Marxism vs. Communism: What's the Difference?
Marxism is a socio-political and economic theory proposed by Karl Marx and Friedrich Engels, whereas Communism is a political ideology and socioeconomic system advocating for a classless society with collective ownership.
Marxism originated from the writings of Karl Marx and Friedrich Engels, primarily in the "Communist Manifesto" and "Das Kapital." It offers an analysis of society and its inherent class struggles. Communism, on the other hand, is a broader political and socioeconomic system that seeks to establish a stateless and classless society where property is collectively owned. While all Marxists might advocate for Communism, not all Communists adhere strictly to Marxist theory.
Marxism is a framework for analyzing societal structures, emphasizing the role of class struggle in historical change. It's not prescriptive in the way a society should be structured but offers a critique of capitalist systems. Communism is more prescriptive, aiming for a particular societal structure where there's no private ownership, and wealth and power are distributed based on need.
Over time, Marxism has been interpreted and reinterpreted, leading to various branches like Leninism, Maoism, and Trotskyism. Communism, however, has seen real-world applications in countries like the USSR, China, and Cuba, often blending with local ideologies and resulting in diverse implementations, sometimes diverging from pure Marxist thought.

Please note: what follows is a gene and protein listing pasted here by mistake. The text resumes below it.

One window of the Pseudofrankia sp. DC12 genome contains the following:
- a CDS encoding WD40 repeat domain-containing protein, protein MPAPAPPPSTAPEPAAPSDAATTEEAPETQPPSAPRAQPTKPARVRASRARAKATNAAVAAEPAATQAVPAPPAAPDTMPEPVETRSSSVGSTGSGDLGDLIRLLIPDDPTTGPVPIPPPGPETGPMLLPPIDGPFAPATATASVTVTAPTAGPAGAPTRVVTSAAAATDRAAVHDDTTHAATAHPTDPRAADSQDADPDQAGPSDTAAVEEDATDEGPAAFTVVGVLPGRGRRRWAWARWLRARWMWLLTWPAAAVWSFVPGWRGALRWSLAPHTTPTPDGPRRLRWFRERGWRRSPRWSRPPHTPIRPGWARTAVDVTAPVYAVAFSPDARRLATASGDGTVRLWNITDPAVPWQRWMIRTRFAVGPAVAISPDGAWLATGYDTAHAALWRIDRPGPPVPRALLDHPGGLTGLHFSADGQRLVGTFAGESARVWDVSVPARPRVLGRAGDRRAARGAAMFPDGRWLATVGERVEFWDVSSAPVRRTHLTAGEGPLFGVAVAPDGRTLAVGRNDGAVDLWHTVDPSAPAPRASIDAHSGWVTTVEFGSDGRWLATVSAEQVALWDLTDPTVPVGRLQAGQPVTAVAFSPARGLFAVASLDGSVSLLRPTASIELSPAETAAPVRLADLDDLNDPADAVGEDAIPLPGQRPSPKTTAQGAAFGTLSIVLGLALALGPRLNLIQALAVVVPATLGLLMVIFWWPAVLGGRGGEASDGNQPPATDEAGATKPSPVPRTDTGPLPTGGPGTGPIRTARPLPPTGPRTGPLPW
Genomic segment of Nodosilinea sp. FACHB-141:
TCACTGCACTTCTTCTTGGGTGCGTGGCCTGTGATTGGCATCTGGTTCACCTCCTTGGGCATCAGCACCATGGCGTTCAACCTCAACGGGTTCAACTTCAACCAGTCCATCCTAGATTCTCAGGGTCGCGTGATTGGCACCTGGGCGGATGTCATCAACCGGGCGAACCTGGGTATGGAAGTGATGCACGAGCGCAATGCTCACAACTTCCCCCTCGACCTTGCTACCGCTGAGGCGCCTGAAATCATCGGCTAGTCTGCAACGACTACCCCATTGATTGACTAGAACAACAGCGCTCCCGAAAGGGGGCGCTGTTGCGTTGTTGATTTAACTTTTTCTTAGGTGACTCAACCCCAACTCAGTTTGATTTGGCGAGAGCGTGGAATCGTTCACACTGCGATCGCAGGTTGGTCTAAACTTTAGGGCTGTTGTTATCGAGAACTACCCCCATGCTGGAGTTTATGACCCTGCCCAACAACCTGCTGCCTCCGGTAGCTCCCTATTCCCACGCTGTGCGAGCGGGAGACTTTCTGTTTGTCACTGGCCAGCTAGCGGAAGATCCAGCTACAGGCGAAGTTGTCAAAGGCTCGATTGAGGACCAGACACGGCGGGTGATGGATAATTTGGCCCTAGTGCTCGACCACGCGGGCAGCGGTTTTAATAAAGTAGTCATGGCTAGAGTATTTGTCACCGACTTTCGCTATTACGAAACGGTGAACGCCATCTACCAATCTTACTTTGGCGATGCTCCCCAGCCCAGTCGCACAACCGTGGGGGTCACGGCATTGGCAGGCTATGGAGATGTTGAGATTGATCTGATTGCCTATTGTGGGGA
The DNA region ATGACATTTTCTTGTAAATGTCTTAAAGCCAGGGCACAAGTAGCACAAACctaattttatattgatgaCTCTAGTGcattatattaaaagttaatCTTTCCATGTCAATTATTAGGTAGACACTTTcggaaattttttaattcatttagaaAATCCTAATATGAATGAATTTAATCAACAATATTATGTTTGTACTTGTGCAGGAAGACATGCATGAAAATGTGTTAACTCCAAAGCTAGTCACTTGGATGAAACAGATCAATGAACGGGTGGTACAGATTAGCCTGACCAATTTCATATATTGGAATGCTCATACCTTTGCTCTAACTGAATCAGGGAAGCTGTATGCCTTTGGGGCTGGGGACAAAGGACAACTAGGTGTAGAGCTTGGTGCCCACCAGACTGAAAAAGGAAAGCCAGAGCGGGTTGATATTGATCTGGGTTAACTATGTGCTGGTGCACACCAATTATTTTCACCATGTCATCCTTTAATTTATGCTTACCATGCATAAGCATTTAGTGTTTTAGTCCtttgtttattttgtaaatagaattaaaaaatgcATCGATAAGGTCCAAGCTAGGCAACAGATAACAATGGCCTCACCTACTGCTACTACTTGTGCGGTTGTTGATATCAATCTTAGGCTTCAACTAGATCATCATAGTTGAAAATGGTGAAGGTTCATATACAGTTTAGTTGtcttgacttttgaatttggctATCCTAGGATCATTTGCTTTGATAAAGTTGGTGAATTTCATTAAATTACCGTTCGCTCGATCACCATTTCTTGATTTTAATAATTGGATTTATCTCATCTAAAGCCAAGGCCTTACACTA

From a Marxist perspective, capitalism inherently exploits the proletariat (working class) for the benefit of the bourgeoisie (owning class). Marxists view this as a transient phase in human history and believe it will inevitably lead to Communism. In a Communist economy, production and consumption are based on communal needs, abolishing the market dynamics of capitalism.
Marxism critiques the state as an apparatus for the bourgeoisie to control the proletariat. In contrast, in many Communist states, a "dictatorship of the proletariat" is established as a transitional phase towards a fully Communist, stateless society.
Theories of Karl Marx and Friedrich Engels
Broader ideology of a classless, stateless society
Socioeconomic and political system
A theory not always fully realized in practice
Realized in states like USSR, China, and Cuba
Critiques capitalism's class structures and inequalities
Advocates collective ownership without class distinctions
Relationship with State